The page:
Follow These 6 Steps to Become an Effective Mentor

Knowledge is like a garden; if it is not cultivated, it cannot be harvested.
— African Proverb

Becoming a mentor can be an interesting journey. For most it is a natural experience, and one that is enjoyable. I would assume from the start of this blog, that you are either in a mentorship role currently, or that you one day aspire to help others to grow and develop through the lessons and experiences you have had. Whether you where personally approached to be a mentor by an individual, or by the organisation you work for, it’s always good to have a structured road map to follow, and to know what should be expected of you as a mentor. It is a privileged role no matter what the situation is, and one that you want to ensure you manage appropriately, for you, and for your mentee. To help you on this journey I have outlined 6 steps you can take to ensure your mentoring experience, and your mentees desired outcome, is as successful as possible.

1. Be Expectant

The number one priority of any mentoring relationship is to realise that whilst providing mentorship to any individual, this is also an opportunity for your own growth and development. From the get-go, set the foundation of your mentoring relationship on this; that the entire mentoring process is one of give and take, in both directions! As much as it can seem enticing to seem to know all the answers, this is neither fair on you or your mentee. Ensure that both mentor and mentee are comfortable with realising that you both need to be willing participants in this relationship, that you both have an opportunity to grow and develop, and that understanding this is key to the health and longevity of the mentoring relationship.

2. Be Purposeful

Simply put, too many mentoring relationships lack purpose. Without knowing the direction and purpose of these relationships, both mentor and mentee can become frustrated with the results. Take the time to clearly establish, and understand, specific goals, guidelines and expectations with each other. Include clear boundaries of where you focus will be, and what specific goals will be targeted. Whether the core objective is around a specific skill or experience, ensure that you have established the purpose of this relationship, and the expected results from the start. This is essentially the road-map for this relationship. Without knowing where you are going, how will you ever know the route you need to take to get there?

3. Be Transparent

Mentorship is not an opportunity for you to share all the successes you have had, and how you got to the position you are in. We all know that our failures have been our best teachers! Use this mentoring relationship to share your past failures and learnt applications. This is an opportunity to allow a mentee to learn from mistakes they never had to make! Your focus is not to impress your mentee, but have them leaving with the realisation of what they can achieve as a result of the mentoring relationship.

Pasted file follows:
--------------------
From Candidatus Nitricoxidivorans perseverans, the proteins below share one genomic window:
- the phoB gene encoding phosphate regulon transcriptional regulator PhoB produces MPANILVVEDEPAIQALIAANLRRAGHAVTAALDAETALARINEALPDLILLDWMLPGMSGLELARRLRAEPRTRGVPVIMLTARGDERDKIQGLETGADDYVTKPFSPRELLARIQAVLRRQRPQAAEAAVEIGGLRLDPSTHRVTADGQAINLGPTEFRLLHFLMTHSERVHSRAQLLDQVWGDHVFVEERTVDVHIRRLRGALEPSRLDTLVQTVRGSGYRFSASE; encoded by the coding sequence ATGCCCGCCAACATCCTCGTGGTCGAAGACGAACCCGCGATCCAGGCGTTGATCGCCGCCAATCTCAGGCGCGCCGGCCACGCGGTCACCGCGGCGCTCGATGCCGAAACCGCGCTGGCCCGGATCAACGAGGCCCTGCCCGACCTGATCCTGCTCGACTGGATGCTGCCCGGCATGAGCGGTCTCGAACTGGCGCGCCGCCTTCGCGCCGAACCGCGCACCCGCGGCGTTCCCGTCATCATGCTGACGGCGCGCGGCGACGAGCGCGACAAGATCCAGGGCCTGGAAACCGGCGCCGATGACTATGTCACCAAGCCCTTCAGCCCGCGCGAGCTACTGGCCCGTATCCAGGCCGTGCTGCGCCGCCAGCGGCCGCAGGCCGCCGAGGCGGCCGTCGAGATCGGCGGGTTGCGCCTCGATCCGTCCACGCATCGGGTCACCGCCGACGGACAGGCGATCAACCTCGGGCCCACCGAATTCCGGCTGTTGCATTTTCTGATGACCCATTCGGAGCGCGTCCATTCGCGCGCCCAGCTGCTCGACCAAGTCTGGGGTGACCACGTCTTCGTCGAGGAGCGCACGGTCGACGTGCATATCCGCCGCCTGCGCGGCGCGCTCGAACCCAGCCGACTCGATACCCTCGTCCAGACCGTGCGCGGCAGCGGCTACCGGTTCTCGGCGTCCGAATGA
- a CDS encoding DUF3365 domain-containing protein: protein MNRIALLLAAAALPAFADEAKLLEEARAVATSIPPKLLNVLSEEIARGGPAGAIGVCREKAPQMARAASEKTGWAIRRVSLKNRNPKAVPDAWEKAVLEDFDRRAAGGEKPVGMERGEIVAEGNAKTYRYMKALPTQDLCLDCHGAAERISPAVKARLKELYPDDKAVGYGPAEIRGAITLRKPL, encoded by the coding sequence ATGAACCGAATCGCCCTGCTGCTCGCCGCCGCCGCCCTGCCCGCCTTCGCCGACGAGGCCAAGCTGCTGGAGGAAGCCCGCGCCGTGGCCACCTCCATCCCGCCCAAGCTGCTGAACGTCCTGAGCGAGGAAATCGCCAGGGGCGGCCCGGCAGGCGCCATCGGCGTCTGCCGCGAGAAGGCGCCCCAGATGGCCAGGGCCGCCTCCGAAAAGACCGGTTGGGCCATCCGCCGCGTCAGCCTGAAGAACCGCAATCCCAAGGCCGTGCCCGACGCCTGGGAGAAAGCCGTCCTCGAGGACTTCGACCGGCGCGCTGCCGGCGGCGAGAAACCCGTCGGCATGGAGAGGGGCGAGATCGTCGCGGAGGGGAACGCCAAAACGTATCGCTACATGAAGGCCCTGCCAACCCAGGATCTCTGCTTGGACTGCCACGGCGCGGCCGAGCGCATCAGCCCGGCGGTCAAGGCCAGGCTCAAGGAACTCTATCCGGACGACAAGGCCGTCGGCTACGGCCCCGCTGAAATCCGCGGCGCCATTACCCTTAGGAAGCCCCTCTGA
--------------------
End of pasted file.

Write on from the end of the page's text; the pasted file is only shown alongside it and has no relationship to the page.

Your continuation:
4. Be an Advocate

Look for opportunities to expand your proteges network. Back to point one, you don’t have all the answers, so feel secure to referring your mentee to people who do! Don’t feel like this is a display of weakness, the ability to show your mentee that you are secure in what you know and don’t, will speak volumes, whilst also teaching a very valuable, yet hard learnt, lesson for their career and personal life. Become and guide and an advocate for your mentee, and allow them to grow and develop with the input of others!

5. Be Encouraging

One of the best ways to become encouraging is to discover the art of consistent questions. Questions like “What’s working?” and “What are you doing differently?” are a way to encourage the mentee to form a sense of self awareness, and lead to opportunities to encourage. The ability to enable an individual to discover their own successes and be celebrated, or encouraged is extraordinarily empowering. Which leads on nicely to the final point...

6. Be Empowering

A great mentor should never just answer every question that comes their way. Instead, encourage your mentee to form a sense of independence, ask them to bring their problems, but also a solution to that problem. This fosters a sense of secure independence that allows them to investigate their own solutions, and receive direction and guidance on these. The end goal of any mentoring relationship is to enable the mentee to operate on a level, independently, that otherwise would never have been possible for them alone.

Focus on applying these steps to your mentoring relationships and you will have the foundation of an extremely successful, fruitful, and productive experience. Remember, the end goal is to bring an individual on a journey of self-discovery, enhanced ability, and capable independence, that they otherwise would be unable to gain!

Mentoring, and being a mentee, is a challenging experience, but nonetheless an experience that should be, above all purposeful, transparent, and empowering!